World Poetry Day

A quote that became one of my favourites, when faced with adversity . Please do research Zora Neale Hurston, she was a uniquely talented poet.

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What Is Important?

‘What is important is seldom urgent. Urgent equals ephemeral, and ephemeral equals unimportant.’

This is a short excerpt taken from John Le CarrĂ©’s excellent novel ‘A Murder of Quality‘ (if you haven’t read it, I recommend you give it a go). I read this book a short while ago, and the passage instantly caught my attention. Why? Well after reading it over a few times, and after a little consideration, I decided it was simply because for me it rang true.

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Objects, occurrences, or people who frequent your existence for just an instance barely merit a second thought in most cases. Sometimes however, we get caught up in trivialities, and give them a status they hardly deserve. What is important for us, is that we ‘step outside the box’ every so often to truly evaluate what is preeminent in our lives. And attempt to look at things as objectively as we possibly can. We can ease some of the unnecessary pressure we place on ourselves by asking whether what we are doing really is urgent, or vital. In many cases tasks we have prioritised as vital can take the back burner, or have no need to be pursued at 100 miles an hour!! Some rearranging of our everyday tasks, or abandonment of a few of the inconsequential assignments we have burdened ourselves with can lead to a reduction in our stress levels. And in doing so, will lead to an uplift in our general mood. So ask yourself, ‘What is important?’

Procrastination

In the not so distant past, this blog post would have taken me almost a month to complete. Why? Well, I wasn’t really sure why!!! Maybe I was busy with other more important things. Or perhaps it was snowing, and too cold, so I couldn’t really get started. No, that’s not it. It was because my imaginary dog ate the draft!! Or was it because I was upset, due to the fact that Arsenal were playing badly? (don’t they always??). Excuses, excuses, and then yet more excuses. Anything to get me out of actually sitting down, and completing my task. It is something that afflicted me for many years. Initially I put it down to a combination of laziness, and a lack of ambition. Certainly there could be an element of truth in that thought, but there was one other aspect I was overlooking. It was that I was afraid of the scale of my task. Each time, the assignment I faced seemed as though it was as tall as Mount Everest, or as deep as the Pacific ocean. And because they seemed so monumental to me, I would always find some excuse to delay doing them, or in some instances, not bother with them at all.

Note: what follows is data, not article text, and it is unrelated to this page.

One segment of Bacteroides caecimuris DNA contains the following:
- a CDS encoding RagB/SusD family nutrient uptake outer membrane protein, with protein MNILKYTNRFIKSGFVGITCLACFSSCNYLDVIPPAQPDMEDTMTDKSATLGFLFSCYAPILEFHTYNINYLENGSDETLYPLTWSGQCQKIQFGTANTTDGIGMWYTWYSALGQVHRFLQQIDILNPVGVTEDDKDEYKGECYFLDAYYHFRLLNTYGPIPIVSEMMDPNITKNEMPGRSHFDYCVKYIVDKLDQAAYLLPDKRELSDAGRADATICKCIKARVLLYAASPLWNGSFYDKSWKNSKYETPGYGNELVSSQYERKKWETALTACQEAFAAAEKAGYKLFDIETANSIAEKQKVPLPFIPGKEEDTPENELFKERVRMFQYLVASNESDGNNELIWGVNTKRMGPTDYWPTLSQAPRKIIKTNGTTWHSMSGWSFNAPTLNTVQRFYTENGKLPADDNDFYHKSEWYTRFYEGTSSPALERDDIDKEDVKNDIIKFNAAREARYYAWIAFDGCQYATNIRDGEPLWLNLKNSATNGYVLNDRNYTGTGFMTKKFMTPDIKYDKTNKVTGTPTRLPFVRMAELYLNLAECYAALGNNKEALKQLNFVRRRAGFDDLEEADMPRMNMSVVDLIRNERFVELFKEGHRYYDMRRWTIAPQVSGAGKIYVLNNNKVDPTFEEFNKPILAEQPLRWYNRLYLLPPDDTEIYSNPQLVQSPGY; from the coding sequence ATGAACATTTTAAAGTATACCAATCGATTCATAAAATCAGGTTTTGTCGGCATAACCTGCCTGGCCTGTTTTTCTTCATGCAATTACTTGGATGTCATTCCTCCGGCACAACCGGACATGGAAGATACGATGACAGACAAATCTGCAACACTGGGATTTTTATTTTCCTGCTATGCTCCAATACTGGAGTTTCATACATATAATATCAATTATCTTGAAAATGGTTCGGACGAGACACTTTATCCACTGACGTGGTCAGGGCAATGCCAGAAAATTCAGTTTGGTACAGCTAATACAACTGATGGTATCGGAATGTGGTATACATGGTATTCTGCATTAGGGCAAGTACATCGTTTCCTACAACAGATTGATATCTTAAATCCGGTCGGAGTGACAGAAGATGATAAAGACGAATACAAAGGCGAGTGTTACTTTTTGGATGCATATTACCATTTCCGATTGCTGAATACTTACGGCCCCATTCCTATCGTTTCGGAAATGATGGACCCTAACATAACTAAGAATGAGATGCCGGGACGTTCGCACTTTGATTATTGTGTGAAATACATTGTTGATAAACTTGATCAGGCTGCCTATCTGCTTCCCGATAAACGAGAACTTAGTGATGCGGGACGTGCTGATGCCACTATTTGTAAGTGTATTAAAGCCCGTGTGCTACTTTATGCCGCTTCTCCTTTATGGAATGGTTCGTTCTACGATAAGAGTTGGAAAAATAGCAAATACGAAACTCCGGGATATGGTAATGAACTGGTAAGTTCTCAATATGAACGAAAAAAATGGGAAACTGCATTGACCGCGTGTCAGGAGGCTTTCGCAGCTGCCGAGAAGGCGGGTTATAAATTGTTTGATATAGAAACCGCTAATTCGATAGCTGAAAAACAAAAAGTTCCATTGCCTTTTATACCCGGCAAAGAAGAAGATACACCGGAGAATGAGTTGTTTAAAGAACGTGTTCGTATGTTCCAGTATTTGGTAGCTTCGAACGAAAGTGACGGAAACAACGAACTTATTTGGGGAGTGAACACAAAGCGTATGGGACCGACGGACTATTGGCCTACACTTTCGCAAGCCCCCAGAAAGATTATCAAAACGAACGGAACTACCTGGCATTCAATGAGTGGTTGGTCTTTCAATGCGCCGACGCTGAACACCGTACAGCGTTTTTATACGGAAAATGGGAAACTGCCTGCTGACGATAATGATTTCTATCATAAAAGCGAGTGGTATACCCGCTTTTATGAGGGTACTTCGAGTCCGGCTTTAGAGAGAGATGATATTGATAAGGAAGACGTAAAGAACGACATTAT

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I had to attempt something. Find some solution to this crippling lack of action. There were times when my mind was screaming ‘DO SOMETHING, ANYTHING!!’ As with much that is resolved in life, the way forward for me was relatively simple. I was looking at the top of the mountain, or the bottom of the ocean, and it scared me because I didn’t know how I would get to my destination.

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I had to plan. I had to do tasks that were so minor, or seemingly insignificant, that to any other person, they might seem ridiculously pointless. But for me, just writing out a title, or setting myself a target of 10 words for the day was huge. They were my climbing gear, or my deep sea diving equipment. They were my tools that gave me the kick start I needed to complete my undertaking. Without them, I would have no means of building the momentum that I so desperately sought. When I located my tools, and felt confident using them, I built momentum by slowly increasing my workload. I’m at a stage now where I instinctively know how to approach a task, and procrastination is no longer an issue for me.

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To get a grip on this, I had to source some learning aids online (see the example above). There are worksheets you can find which help you to plan your tasks out methodically. Plan tasks out daily, weekly, monthly. For me, just looking at the sheets, I found that what I needed to do was so blindingly obvious. However, when you have that brain fog, where your thoughts are far from clear, it is a massive help just to have the answer presented to you. This was my way of making progress. I had to find out where I was deficient, and seek the solution that fitted my way of learning. How do you tackle procrastination? Let me know.